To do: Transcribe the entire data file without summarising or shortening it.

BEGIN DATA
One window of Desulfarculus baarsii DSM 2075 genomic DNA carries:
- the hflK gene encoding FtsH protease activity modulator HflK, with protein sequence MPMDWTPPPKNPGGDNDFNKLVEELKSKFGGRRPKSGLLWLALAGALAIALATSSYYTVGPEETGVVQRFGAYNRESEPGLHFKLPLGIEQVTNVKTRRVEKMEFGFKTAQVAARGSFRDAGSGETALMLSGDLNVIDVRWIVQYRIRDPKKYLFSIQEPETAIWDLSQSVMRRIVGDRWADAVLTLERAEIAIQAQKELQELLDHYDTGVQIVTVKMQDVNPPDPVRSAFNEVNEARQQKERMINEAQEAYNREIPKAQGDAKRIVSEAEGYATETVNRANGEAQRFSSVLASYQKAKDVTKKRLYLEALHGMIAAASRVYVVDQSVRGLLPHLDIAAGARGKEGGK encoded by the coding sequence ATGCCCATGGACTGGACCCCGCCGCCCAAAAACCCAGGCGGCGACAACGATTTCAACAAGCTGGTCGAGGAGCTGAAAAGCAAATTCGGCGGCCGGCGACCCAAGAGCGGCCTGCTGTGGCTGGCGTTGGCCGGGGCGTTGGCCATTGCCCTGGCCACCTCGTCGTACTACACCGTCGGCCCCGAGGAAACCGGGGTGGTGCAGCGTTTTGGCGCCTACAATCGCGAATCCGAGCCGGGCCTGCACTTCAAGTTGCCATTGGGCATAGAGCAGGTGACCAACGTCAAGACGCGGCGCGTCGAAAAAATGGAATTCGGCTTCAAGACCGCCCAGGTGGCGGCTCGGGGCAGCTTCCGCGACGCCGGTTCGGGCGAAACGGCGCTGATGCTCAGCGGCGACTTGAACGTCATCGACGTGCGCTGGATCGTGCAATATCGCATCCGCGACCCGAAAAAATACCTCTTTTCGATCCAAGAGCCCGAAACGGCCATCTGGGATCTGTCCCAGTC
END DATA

One window of Desulfarculus baarsii DSM 2075 genomic DNA carries:
- the hflK gene encoding FtsH protease activity modulator HflK, with protein sequence MPMDWTPPPKNPGGDNDFNKLVEELKSKFGGRRPKSGLLWLALAGALAIALATSSYYTVGPEETGVVQRFGAYNRESEPGLHFKLPLGIEQVTNVKTRRVEKMEFGFKTAQVAARGSFRDAGSGETALMLSGDLNVIDVRWIVQYRIRDPKKYLFSIQEPETAIWDLSQSVMRRIVGDRWADAVLTLERAEIAIQAQKELQELLDHYDTGVQIVTVKMQDVNPPDPVRSAFNEVNEARQQKERMINEAQEAYNREIPKAQGDAKRIVSEAEGYATETVNRANGEAQRFSSVLASYQKAKDVTKKRLYLEALHGMIAAASRVYVVDQSVRGLLPHLDIAAGARGKEGGK encoded by the coding sequence ATGCCCATGGACTGGACCCCGCCGCCCAAAAACCCAGGCGGCGACAACGATTTCAACAAGCTGGTCGAGGAGCTGAAAAGCAAATTCGGCGGCCGGCGACCCAAGAGCGGCCTGCTGTGGCTGGCGTTGGCCGGGGCGTTGGCCATTGCCCTGGCCACCTCGTCGTACTACACCGTCGGCCCCGAGGAAACCGGGGTGGTGCAGCGTTTTGGCGCCTACAATCGCGAATCCGAGCCGGGCCTGCACTTCAAGTTGCCATTGGGCATAGAGCAGGTGACCAACGTCAAGACGCGGCGCGTCGAAAAAATGGAATTCGGCTTCAAGACCGCCCAGGTGGCGGCTCGGGGCAGCTTCCGCGACGCCGGTTCGGGCGAAACGGCGCTGATGCTCAGCGGCGACTTGAACGTCATCGACGTGCGCTGGATCGTGCAATATCGCATCCGCGACCCGAAAAAATACCTCTTTTCGATCCAAGAGCCCGAAACGGCCATCTGGGATCTGTCCCAGTC